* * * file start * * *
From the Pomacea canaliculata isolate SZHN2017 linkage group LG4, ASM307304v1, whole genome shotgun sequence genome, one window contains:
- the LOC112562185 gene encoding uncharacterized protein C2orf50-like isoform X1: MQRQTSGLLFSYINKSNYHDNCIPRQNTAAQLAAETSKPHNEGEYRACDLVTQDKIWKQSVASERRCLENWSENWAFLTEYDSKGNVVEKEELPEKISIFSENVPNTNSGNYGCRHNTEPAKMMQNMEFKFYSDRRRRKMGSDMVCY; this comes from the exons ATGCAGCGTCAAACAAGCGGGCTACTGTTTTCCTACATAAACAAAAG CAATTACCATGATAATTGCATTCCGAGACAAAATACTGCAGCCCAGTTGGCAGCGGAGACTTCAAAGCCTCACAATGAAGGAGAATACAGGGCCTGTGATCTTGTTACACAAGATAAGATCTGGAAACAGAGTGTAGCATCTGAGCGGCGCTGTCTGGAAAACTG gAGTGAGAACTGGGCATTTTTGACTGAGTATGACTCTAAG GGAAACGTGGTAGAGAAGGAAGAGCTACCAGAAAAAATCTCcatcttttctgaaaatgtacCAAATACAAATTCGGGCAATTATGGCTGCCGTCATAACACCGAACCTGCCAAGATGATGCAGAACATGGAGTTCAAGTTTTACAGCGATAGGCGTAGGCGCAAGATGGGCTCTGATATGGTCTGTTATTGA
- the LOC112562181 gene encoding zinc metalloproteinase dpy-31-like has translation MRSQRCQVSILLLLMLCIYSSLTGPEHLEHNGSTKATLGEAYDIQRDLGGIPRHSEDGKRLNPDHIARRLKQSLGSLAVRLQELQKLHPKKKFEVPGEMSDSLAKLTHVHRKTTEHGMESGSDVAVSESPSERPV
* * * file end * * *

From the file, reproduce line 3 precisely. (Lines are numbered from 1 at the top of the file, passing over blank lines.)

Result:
- the LOC112562181 gene encoding zinc metalloproteinase dpy-31-like has translation MRSQRCQVSILLLLMLCIYSSLTGPEHLEHNGSTKATLGEAYDIQRDLGGIPRHSEDGKRLNPDHIARRLKQSLGSLAVRLQELQKLHPKKKFEVPGEMSDSLAKLTHVHRKTTEHGMESGSDVAVSESPSERPV